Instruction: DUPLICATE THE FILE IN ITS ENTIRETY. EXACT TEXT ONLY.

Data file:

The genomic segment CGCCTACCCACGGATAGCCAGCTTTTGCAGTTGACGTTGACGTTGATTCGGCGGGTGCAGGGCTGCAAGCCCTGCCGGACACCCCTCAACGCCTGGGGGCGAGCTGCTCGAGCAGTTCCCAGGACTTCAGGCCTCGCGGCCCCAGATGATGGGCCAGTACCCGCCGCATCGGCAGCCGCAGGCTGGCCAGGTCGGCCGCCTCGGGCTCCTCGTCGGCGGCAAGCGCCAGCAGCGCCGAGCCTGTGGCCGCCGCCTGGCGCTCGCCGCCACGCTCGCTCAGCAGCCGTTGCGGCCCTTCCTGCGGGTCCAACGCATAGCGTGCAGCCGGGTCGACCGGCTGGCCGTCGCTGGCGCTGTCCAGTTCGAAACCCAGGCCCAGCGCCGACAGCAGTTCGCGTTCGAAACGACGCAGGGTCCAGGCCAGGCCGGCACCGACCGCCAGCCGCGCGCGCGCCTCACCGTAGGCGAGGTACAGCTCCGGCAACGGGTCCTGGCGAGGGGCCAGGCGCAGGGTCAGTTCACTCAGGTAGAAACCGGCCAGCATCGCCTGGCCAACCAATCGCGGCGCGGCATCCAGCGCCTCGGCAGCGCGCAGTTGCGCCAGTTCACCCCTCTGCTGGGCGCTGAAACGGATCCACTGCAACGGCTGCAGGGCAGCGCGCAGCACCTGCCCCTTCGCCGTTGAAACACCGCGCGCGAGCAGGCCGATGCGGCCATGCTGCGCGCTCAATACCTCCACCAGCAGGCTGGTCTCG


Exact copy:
The genomic segment CGCCTACCCACGGATAGCCAGCTTTTGCAGTTGACGTTGACGTTGATTCGGCGGGTGCAGGGCTGCAAGCCCTGCCGGACACCCCTCAACGCCTGGGGGCGAGCTGCTCGAGCAGTTCCCAGGACTTCAGGCCTCGCGGCCCCAGATGATGGGCCAGTACCCGCCGCATCGGCAGCCGCAGGCTGGCCAGGTCGGCCGCCTCGGGCTCCTCGTCGGCGGCAAGCGCCAGCAGCGCCGAGCCTGTGGCCGCCGCCTGGCGCTCGCCGCCACGCTCGCTCAGCAGCCGTTGCGGCCCTTCCTGCGGGTCCAACGCATAGCGTGCAGCCGGGTCGACCGGCTGGCCGTCGCTGGCGCTGTCCAGTTCGAAACCCAGGCCCAGCGCCGACAGCAGTTCGCGTTCGAAACGACGCAGGGTCCAGGCCAGGCCGGCACCGACCGCCAGCCGCGCGCGCGCCTCACCGTAGGCGAGGTACAGCTCCGGCAACGGGTCCTGGCGAGGGGCCAGGCGCAGGGTCAGTTCACTCAGGTAGAAACCGGCCAGCATCGCCTGGCCAACCAATCGCGGCGCGGCATCCAGCGCCTCGGCAGCGCGCAGTTGCGCCAGTTCACCCCTCTGCTGGGCGCTGAAACGGATCCACTGCAACGGCTGCAGGGCAGCGCGCAGCACCTGCCCCTTCGCCGTTGAAACACCGCGCGCGAGCAGGCCGATGCGGCCATGCTGCGCGCTCAATACCTCCACCAGCAGGCTGGTCTCG